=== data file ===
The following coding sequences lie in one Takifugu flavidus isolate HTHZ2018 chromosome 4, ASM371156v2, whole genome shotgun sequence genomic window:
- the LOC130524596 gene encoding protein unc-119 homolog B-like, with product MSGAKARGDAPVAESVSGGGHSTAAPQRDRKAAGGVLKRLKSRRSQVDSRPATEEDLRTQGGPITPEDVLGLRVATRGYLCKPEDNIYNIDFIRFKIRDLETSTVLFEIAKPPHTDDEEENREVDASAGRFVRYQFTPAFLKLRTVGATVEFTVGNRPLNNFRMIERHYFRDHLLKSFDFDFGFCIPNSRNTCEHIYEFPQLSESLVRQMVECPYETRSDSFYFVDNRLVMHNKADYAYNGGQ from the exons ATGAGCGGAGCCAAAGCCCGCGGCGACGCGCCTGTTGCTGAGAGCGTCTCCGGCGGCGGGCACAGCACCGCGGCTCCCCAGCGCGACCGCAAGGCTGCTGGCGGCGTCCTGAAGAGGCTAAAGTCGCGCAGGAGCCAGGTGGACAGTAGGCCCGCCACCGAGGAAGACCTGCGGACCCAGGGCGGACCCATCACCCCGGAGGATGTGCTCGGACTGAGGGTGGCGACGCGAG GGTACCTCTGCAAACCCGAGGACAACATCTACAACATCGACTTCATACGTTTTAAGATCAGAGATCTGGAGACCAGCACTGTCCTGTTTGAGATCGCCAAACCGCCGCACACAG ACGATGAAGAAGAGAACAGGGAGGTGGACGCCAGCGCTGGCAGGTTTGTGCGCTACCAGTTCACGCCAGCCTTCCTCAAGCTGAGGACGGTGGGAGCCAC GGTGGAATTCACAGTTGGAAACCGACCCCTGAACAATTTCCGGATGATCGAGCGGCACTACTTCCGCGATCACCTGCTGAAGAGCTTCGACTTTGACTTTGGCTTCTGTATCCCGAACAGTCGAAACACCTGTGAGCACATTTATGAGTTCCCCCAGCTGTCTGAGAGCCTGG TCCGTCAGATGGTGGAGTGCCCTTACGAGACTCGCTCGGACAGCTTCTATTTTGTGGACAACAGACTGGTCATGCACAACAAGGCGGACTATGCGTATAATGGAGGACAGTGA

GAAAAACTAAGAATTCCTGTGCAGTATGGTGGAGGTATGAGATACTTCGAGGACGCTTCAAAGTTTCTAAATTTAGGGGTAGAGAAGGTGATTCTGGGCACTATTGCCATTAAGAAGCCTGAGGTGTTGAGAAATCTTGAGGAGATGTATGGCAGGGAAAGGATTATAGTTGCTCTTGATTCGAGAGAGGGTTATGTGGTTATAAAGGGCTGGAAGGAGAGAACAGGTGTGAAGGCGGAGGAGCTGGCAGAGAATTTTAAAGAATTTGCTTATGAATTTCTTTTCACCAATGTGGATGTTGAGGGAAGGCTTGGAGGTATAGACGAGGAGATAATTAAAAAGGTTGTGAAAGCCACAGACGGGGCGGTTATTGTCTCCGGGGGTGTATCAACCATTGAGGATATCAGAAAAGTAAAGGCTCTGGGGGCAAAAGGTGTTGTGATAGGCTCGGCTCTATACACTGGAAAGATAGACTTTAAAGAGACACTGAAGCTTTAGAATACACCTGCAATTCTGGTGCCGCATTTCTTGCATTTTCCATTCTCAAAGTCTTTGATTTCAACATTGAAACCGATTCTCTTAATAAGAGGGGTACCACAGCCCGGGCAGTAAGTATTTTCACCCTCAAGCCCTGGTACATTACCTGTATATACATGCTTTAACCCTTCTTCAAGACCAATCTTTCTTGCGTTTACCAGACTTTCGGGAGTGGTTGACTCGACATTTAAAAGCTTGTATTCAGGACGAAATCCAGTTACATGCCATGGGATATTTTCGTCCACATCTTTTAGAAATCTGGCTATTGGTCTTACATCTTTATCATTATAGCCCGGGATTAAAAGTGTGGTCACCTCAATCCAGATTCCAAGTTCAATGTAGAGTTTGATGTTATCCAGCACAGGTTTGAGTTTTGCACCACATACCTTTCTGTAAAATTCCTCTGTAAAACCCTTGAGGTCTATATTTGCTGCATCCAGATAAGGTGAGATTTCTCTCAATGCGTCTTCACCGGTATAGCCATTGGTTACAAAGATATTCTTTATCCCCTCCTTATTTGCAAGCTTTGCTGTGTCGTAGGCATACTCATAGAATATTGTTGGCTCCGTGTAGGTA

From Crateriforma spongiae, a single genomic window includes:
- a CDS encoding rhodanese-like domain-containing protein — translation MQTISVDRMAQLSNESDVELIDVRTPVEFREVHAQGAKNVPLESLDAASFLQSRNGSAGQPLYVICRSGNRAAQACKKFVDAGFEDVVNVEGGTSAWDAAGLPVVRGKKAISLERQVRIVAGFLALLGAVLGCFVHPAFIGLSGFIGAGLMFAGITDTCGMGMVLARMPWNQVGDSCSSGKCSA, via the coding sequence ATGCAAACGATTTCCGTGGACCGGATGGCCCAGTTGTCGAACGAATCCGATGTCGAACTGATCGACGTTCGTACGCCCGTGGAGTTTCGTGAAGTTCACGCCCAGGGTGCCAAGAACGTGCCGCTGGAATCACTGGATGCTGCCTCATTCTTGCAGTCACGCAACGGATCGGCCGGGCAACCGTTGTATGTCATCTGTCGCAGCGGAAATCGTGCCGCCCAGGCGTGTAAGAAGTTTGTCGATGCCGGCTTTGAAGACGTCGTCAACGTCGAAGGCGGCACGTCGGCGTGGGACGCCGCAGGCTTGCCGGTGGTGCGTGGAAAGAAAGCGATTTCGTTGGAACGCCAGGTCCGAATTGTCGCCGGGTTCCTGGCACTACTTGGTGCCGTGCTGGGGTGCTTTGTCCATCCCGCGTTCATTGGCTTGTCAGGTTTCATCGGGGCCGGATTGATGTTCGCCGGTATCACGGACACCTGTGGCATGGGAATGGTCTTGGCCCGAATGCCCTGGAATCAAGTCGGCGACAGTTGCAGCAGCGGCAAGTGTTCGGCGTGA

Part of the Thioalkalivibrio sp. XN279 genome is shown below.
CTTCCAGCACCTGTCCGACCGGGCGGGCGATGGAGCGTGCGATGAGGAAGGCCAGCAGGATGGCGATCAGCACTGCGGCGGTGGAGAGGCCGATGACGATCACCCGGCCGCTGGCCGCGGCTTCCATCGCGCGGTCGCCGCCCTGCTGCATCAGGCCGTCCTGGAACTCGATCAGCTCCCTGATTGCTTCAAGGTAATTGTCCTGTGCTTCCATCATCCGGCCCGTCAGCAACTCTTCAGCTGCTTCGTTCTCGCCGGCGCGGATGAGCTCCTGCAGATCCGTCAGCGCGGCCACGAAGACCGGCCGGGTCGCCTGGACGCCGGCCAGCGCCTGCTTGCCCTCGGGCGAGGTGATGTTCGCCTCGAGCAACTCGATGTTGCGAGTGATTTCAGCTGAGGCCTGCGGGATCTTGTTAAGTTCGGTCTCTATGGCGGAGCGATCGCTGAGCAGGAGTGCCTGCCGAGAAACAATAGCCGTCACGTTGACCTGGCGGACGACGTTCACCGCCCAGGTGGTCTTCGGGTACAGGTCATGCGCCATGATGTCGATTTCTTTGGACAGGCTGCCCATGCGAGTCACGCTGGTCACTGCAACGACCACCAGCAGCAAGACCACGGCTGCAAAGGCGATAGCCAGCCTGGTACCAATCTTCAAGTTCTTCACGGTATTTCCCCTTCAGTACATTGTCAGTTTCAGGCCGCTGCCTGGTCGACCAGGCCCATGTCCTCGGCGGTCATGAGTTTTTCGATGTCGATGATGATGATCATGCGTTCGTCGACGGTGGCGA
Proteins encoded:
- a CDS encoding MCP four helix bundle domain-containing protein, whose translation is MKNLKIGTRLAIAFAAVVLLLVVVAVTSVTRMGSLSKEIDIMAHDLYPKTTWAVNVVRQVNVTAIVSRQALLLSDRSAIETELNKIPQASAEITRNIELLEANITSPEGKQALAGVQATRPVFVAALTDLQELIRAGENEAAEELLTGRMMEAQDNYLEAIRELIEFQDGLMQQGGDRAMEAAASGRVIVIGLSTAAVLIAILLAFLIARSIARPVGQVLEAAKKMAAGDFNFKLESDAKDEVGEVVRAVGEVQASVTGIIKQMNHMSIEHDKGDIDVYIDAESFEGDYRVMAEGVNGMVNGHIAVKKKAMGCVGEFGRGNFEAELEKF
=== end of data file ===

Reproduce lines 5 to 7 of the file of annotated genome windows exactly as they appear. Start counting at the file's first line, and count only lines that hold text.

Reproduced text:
- a CDS encoding rhodanese-like domain-containing protein — translation MQTISVDRMAQLSNESDVELIDVRTPVEFREVHAQGAKNVPLESLDAASFLQSRNGSAGQPLYVICRSGNRAAQACKKFVDAGFEDVVNVEGGTSAWDAAGLPVVRGKKAISLERQVRIVAGFLALLGAVLGCFVHPAFIGLSGFIGAGLMFAGITDTCGMGMVLARMPWNQVGDSCSSGKCSA, via the coding sequence ATGCAAACGATTTCCGTGGACCGGATGGCCCAGTTGTCGAACGAATCCGATGTCGAACTGATCGACGTTCGTACGCCCGTGGAGTTTCGTGAAGTTCACGCCCAGGGTGCCAAGAACGTGCCGCTGGAATCACTGGATGCTGCCTCATTCTTGCAGTCACGCAACGGATCGGCCGGGCAACCGTTGTATGTCATCTGTCGCAGCGGAAATCGTGCCGCCCAGGCGTGTAAGAAGTTTGTCGATGCCGGCTTTGAAGACGTCGTCAACGTCGAAGGCGGCACGTCGGCGTGGGACGCCGCAGGCTTGCCGGTGGTGCGTGGAAAGAAAGCGATTTCGTTGGAACGCCAGGTCCGAATTGTCGCCGGGTTCCTGGCACTACTTGGTGCCGTGCTGGGGTGCTTTGTCCATCCCGCGTTCATTGGCTTGTCAGGTTTCATCGGGGCCGGATTGATGTTCGCCGGTATCACGGACACCTGTGGCATGGGAATGGTCTTGGCCCGAATGCCCTGGAATCAAGTCGGCGACAGTTGCAGCAGCGGCAAGTGTTCGGCGTGA

Part of the Thioalkalivibrio sp. XN279 genome is shown below.
CTTCCAGCACCTGTCCGACCGGGCGGGCGATGGAGCGTGCGATGAGGAAGGCCAGCAGGATGGCGATCAGCACTGCGGCGGTGGAGAGGCCGATGACGATCACCCGGCCGCTGGCCGCGGCTTCCATCGCGCGGTCGCCGCCCTGCTGCATCAGGCCGTCCTGGAACTCGATCAGCTCCCTGATTGCTTCAAGGTAATTGTCCTGTGCTTCCATCATCCGGCCCGTCAGCAACTCTTCAGCTGCTTCGTTCTCGCCGGCGCGGATGAGCTCCTGCAGATCCGTCAGCGCGGCCACGAAGACCGGCCGGGTCGCCTGGACGCCGGCCAGCGCCTGCTTGCCCTCGGGCGAGGTGATGTTCGCCTCGAGCAACTCGATGTTGCGAGTGATTTCAGCTGAGGCCTGCGGGATCTTGTTAAGTTCGGTCTCTATGGCGGAGCGATCGCTGAGCAGGAGTGCCTGCCGAGAAACAATAGCCGTCACGTTGACCTGGCGGACGACGTTCACCGCCCAGGTGGTCTTCGGGTACAGGTCATGCGCCATGATGTCGATTTCTTTGGACAGGCTGCCCATGCGAGTCACGCTGGTCACTGCAACGACCACCAGCAGCAAGACCACGGCTGCAAAGGCGATAGCCAGCCTGGTACCAATCTTCAAGTTCTTCACGGTATTTCCCCTTCAGTACATTGTCAGTTTCAGGCCGCTGCCTGGTCGACCAGGCCCATGTCCTCGGCGGTCATGAGTTTTTCGATGTCGATGATGATGATCATGCGTTCGTCGACGGTGGCGA